DIRECTIONS: To make the Twinkie molds, fold a piece of aluminum foil together a couple of times and then and wrap around a spice jar or something that is approximately 6 inches long to make mini molds. The piece of aluminum foil should be thick enough so that it will stand up on its own when you make the edges. Place the molds on a baking sheet and spray each of them with nonstick oil. For the batter, sift together the dry ingredients in a bowl and set aside. In a small saucepan, heat the milk and butter over low heat until the butter melts. Remove from the heat and add the vanilla. Cover to keep warm. Reserve the egg yolks in a bowl and add the whites to the stand mixer. Beat the whites on high speed until foamy. Gradually add 6 tablespoons of the sugar and the cream of tartar and continue to beat on high until the whites reach soft, moist peaks. When you get the desired consistency, transfer the egg whites to a large bowl and add the egg yolks to the stand mixer. Begin to beat the egg yolks on medium-high speed and gradually add the remaining tablespoons of the sugar. Beat the egg yolks until they become very thick and pale yellow in color, about 5 minutes. Add the egg whites back to the stand mixer but do not mix. Sprinkle the flour mixture over the egg whites and mix everything on low speed for just 10 seconds. Remove the bowl from the mixer, make a well in 1 side of the batter, and pour the warm milk mixture into the bowl. Fold gently with a large rubber spatula until the batter shows no trace of flour and the whites and yolks are evenly mixed. Immediately scrape the batter into the prepared molds, filling each with about ¾-inch of batter. Bake until the cake tops are light brown and feel firm and spring back when touched, about 15 minutes. While the Twinkies are cooling, make the filling. Beat together all of the ingredients for the filling until light and fluffy. Transfer to a piping bag with a ¼-inch tip. When the Twinkies are cool enough to handle, use a stick or a skewer to create three holes in the bottom of the Twinkies. Pipe the frosting into the holes of the Twinkies carefully, making sure not to overfill them and crack the cakes.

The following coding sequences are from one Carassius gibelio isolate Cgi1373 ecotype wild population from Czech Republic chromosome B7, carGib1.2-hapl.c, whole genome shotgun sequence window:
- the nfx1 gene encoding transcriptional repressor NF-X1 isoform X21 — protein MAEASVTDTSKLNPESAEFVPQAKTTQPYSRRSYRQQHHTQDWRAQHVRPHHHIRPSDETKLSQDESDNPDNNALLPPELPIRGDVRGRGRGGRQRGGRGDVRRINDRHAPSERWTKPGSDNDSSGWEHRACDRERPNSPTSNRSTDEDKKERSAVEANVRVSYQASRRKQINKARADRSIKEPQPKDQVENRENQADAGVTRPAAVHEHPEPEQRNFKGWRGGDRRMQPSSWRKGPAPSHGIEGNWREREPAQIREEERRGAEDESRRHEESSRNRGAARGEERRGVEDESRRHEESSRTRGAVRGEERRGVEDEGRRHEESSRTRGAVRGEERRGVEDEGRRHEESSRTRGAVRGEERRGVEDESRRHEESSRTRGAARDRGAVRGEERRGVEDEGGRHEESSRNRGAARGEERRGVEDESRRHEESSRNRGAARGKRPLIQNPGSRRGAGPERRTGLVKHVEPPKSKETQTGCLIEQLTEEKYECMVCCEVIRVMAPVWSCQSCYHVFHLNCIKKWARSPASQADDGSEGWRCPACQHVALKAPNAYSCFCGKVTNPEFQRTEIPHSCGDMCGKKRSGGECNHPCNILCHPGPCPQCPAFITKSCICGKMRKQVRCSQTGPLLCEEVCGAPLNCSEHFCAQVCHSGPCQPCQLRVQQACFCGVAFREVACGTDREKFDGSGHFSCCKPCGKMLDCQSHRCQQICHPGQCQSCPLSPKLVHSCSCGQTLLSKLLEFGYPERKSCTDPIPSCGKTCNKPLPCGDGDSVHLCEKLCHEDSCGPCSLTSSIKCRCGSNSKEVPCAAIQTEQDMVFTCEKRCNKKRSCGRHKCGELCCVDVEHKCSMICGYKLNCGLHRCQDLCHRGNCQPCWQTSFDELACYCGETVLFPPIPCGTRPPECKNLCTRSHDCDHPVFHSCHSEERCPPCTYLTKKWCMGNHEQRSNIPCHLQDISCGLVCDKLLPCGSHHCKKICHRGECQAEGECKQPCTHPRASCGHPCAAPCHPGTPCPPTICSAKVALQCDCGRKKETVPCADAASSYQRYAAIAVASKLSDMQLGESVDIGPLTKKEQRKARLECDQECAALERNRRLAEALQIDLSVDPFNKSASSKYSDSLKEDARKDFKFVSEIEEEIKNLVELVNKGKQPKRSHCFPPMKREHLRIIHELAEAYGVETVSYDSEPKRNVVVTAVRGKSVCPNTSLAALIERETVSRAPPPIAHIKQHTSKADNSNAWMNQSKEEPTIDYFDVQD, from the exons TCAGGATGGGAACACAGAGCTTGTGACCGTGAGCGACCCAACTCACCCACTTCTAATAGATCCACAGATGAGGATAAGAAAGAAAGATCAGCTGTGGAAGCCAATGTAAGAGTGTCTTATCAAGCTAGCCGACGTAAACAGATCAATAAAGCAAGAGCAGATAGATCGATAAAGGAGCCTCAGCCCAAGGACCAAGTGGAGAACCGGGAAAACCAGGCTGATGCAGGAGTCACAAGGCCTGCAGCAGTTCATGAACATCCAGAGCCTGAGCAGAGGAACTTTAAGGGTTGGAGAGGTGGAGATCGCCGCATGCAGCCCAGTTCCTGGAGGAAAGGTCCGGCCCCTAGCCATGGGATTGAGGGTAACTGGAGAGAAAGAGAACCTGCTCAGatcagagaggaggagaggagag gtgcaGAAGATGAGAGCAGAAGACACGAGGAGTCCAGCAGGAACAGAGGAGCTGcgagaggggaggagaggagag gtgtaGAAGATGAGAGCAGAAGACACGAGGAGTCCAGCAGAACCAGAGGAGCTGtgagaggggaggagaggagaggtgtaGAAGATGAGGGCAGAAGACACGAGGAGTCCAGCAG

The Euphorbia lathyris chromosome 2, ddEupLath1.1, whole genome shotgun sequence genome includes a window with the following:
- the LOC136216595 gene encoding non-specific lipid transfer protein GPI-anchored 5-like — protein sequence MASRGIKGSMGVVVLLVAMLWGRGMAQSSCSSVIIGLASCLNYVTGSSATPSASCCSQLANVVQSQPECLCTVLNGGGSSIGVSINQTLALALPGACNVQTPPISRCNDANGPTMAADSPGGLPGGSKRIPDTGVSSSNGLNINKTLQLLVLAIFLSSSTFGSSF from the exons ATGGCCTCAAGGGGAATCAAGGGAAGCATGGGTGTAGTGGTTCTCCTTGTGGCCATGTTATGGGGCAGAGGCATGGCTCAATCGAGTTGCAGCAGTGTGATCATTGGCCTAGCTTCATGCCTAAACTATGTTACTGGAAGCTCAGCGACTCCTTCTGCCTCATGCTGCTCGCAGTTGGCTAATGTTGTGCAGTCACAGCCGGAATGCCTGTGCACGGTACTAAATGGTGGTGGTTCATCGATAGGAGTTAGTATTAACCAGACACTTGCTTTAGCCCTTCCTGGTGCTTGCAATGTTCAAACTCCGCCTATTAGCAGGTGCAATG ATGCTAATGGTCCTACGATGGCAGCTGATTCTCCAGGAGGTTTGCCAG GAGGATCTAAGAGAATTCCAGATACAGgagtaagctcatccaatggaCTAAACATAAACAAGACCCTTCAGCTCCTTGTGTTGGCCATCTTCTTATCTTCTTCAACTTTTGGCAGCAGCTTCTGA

There is another brand new baby at the Denver Zoo today! A baby zebra. Zoo visitors can see mom and daughter with the entire herd in the yard now.